•  Please. The filibuster, as done in the Senate, is (0+ / 0-)

      joke.

      The GOP changed the rules to make the filibuster, which should be a last ditch attempt to stop or change legislation, a matter of filing some paperwork and then heading home to a nice dinner and a long night's sleep.

      I'm for keeping the filibuster. But the real filibuster. As it was first conceived by the Founders. One human being, so dedicated to their cause, that they are willing to stand and speak for hours in the Senate chamber, without pause, without rest, to make their point.

      Wendy Davis had that kind of dedication. She argued her point for almost eleven hours, under parameters harder than the original rules--no leaning on her desk, no ice chips, no handfuls of candy to keep her going--and they only stopped her with technical "violations".

      Let's keep that filibuster. And ditch the fake ones that the GOP uses to stop any legislation they don't like. I can guarantee that those jackasses will never file intent to filibuster again. Their "deeply held" convictions will drain away like water the instant they're shown a catheter.

      And we can get back to what the Constitution intended. Bills passed in the Senate by a simple majority of 51 votes.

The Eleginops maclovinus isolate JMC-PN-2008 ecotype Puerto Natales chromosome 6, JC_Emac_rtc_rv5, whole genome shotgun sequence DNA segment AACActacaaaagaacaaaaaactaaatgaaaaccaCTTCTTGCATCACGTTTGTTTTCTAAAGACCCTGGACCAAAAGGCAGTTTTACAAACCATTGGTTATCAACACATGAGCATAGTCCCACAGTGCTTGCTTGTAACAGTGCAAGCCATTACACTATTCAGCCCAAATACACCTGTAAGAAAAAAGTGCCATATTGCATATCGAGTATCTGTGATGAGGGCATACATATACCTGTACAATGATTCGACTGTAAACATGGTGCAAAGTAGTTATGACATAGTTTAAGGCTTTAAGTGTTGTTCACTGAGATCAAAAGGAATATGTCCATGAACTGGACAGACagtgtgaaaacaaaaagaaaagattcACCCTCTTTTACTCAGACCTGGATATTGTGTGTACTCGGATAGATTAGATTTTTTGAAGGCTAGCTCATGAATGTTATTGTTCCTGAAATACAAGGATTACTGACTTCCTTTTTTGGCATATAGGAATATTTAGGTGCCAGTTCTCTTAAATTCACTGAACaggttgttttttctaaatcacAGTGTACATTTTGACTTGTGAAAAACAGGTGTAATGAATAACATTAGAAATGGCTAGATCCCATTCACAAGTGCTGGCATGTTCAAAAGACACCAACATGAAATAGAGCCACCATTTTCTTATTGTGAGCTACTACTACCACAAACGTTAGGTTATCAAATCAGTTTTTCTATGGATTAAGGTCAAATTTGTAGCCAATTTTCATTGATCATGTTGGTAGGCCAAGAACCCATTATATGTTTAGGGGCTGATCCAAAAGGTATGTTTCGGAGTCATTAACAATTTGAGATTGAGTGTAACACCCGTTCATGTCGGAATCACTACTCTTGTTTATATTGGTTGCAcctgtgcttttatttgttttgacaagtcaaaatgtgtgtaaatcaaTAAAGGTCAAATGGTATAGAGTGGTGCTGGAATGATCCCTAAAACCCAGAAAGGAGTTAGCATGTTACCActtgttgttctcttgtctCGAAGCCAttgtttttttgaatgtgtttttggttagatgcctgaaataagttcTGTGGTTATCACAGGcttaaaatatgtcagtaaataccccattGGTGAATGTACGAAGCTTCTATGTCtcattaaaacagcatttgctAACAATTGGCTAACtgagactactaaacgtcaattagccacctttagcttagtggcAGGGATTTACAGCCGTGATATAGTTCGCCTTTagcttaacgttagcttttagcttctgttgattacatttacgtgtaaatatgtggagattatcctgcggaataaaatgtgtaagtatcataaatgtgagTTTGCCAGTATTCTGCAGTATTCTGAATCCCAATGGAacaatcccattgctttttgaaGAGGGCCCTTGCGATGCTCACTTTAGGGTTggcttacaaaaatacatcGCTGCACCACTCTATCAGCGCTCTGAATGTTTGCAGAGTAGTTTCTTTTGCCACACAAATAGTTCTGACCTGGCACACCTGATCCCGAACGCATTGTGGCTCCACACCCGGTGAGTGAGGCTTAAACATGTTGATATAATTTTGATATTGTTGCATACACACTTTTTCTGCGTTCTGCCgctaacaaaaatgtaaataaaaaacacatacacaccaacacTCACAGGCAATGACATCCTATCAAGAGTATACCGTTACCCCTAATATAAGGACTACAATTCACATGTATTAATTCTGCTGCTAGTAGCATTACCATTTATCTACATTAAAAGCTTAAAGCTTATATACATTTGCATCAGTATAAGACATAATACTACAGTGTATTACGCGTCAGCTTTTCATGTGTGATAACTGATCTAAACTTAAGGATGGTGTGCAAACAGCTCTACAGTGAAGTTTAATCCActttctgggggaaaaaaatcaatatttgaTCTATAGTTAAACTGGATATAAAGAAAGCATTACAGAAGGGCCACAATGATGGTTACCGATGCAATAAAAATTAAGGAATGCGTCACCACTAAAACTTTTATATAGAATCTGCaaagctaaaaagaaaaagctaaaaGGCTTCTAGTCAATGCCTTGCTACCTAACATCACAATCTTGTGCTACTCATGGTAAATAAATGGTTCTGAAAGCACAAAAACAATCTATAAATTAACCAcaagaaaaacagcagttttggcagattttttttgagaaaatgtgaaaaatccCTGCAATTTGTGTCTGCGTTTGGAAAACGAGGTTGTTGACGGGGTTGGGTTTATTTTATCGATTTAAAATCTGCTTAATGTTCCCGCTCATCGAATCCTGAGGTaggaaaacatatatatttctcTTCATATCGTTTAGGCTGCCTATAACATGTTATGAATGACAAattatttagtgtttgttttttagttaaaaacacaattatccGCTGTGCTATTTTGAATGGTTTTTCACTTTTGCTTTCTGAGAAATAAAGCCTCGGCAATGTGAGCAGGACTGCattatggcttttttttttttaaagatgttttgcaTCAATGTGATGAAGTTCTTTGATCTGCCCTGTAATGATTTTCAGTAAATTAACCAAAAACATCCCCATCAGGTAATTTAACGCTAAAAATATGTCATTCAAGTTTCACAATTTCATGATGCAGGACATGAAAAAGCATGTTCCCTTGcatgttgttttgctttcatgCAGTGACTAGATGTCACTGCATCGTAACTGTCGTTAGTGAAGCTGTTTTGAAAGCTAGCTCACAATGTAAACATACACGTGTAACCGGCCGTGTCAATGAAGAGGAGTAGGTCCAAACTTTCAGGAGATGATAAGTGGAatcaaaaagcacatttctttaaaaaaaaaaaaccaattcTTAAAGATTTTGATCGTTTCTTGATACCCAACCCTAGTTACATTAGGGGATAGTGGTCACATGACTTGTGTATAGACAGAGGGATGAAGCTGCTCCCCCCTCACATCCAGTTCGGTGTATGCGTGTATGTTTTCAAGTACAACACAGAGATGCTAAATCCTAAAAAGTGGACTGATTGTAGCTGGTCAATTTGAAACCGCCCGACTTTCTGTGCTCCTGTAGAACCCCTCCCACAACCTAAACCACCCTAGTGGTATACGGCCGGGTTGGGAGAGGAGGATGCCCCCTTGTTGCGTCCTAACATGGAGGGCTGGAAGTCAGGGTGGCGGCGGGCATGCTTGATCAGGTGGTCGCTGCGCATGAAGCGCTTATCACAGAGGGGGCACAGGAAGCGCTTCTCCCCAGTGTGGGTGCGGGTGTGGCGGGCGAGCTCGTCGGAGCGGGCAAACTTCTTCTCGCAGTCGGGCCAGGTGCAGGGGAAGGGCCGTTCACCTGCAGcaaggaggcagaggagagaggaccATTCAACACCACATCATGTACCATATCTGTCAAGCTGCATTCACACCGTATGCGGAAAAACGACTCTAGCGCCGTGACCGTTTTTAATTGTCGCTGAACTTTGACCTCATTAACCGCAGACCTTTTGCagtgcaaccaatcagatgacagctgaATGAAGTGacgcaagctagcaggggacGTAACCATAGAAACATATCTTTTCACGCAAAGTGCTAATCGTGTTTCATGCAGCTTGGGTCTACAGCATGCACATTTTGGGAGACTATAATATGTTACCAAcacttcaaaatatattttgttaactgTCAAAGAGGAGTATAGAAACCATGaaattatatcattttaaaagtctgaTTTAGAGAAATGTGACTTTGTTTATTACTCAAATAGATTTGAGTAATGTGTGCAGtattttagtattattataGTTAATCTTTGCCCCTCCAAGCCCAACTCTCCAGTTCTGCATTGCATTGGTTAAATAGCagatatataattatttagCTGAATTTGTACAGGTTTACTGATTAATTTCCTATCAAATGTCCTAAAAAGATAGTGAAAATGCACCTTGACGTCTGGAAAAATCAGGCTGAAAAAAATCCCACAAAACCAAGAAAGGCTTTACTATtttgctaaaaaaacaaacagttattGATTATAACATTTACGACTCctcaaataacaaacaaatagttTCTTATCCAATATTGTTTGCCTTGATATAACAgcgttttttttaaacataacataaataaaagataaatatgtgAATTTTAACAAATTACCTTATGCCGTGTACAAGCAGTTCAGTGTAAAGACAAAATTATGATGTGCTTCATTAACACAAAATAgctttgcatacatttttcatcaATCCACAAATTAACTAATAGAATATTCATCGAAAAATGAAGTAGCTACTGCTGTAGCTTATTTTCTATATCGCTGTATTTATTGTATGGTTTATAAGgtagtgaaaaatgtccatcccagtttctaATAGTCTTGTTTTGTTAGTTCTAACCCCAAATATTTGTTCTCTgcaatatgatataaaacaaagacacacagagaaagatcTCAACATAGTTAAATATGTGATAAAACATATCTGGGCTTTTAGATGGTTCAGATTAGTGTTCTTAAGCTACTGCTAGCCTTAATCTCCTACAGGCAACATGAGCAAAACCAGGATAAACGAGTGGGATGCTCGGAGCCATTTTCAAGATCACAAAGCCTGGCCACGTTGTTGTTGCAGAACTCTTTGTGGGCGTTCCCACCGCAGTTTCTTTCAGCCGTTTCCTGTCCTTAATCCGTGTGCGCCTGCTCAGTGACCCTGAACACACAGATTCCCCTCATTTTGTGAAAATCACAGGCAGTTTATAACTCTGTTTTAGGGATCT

Freedom has two enemies: Those who want to control everyone around them...and those who feel no need to control themselves.

      by Sirenus on Thu Jul 18, 2013 at 09:18:03 AM PDT

      [ Parent ]

      •  That's just bunk (0+ / 0-)

        The GOP has no leverage to change the filibuster, unless the Majority Leader, who controls the legislative agenda, allows them to do so. If they threaten to filibuster, and in response the Majority Leader tables legislation and then rescinds nominations, then it's not really the GOP that's changing the rules is it? This is nowhere clearer than when Reid allowed the Lily Ledbetter act to go down in flames despite enjoying 57 votes in favor. Rather than force the GOP to come out in opposition to a hugely popular policy (equal pay for women) Harry Reid elected to maintain civility and efficacious time management.